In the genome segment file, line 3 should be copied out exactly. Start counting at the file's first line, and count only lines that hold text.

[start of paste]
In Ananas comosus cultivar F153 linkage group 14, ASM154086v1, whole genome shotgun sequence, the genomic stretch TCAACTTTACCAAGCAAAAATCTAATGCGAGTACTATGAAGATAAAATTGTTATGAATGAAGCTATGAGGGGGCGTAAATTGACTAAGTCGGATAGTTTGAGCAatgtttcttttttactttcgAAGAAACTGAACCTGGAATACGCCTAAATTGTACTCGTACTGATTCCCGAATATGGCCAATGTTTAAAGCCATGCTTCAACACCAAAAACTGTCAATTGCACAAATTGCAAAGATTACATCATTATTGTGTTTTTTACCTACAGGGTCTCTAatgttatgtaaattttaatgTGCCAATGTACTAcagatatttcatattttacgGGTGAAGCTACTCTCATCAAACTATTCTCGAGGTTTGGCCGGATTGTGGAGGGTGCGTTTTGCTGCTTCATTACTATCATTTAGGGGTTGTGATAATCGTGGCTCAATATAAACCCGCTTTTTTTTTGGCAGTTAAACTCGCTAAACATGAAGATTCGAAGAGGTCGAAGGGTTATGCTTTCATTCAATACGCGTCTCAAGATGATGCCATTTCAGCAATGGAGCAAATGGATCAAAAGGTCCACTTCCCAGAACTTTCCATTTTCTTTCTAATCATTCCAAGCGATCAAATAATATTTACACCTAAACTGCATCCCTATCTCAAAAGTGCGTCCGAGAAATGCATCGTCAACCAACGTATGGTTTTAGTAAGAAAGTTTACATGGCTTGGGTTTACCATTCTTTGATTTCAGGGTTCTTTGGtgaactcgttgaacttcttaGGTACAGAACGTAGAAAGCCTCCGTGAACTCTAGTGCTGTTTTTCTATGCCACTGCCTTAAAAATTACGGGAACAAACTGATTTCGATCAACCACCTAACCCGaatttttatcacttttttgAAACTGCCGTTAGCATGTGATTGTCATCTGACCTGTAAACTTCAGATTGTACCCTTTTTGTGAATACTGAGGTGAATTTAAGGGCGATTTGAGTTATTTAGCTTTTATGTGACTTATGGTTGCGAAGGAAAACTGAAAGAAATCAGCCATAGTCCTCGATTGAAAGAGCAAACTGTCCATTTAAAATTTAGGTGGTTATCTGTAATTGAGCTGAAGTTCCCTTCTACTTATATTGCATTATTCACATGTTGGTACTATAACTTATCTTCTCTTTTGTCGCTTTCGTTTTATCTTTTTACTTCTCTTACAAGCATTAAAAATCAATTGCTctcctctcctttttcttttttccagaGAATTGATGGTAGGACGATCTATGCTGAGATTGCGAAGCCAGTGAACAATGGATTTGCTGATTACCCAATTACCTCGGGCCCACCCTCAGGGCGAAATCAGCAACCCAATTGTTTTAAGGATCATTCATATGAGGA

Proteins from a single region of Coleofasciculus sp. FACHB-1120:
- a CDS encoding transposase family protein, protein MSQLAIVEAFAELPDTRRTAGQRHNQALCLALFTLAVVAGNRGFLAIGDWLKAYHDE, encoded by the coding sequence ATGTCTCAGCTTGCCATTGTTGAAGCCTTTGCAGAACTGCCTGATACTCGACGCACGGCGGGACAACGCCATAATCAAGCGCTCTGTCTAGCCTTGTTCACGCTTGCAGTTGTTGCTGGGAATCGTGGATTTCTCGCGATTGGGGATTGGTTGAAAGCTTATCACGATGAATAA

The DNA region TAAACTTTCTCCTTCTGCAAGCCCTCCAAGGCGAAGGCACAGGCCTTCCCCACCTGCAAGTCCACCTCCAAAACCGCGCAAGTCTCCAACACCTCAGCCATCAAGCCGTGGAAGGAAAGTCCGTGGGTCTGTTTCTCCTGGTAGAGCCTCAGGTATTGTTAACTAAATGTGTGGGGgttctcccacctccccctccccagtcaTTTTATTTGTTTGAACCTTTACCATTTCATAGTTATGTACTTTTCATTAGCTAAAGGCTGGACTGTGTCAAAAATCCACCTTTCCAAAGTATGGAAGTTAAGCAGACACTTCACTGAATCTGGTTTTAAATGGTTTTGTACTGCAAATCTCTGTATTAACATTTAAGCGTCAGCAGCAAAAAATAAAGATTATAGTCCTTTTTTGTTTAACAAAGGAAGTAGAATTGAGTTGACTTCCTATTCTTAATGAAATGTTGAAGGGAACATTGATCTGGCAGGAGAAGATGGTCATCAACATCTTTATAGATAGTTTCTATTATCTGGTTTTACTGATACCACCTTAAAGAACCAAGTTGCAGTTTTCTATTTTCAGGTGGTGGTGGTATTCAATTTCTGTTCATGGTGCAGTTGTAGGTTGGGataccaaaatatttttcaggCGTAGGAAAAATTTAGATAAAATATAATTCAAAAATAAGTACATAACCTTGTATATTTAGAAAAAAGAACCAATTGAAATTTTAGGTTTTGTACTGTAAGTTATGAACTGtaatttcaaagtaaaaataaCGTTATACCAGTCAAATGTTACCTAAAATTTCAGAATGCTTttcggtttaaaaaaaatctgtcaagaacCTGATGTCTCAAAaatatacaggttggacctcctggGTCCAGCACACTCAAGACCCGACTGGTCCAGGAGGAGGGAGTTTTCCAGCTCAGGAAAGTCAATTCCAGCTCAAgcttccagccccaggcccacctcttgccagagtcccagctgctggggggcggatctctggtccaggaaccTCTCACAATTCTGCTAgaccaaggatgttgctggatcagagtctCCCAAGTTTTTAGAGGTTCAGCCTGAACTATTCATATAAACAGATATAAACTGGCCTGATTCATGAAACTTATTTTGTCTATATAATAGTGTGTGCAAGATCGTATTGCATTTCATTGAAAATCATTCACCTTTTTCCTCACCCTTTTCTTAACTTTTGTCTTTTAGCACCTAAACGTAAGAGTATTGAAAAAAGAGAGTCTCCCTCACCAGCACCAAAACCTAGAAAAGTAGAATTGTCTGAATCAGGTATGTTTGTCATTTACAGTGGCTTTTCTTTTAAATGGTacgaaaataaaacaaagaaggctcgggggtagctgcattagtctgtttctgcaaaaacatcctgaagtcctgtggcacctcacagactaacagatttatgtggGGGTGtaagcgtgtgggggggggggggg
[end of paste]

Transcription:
- a CDS encoding transposase family protein, protein MSQLAIVEAFAELPDTRRTAGQRHNQALCLALFTLAVVAGNRGFLAIGDWLKAYHDE, encoded by the coding sequence ATGTCTCAGCTTGCCATTGTTGAAGCCTTTGCAGAACTGCCTGATACTCGACGCACGGCGGGACAACGCCATAATCAAGCGCTCTGTCTAGCCTTGTTCACGCTTGCAGTTGTTGCTGGGAATCGTGGATTTCTCGCGATTGGGGATTGGTTGAAAGCTTATCACGATGAATAA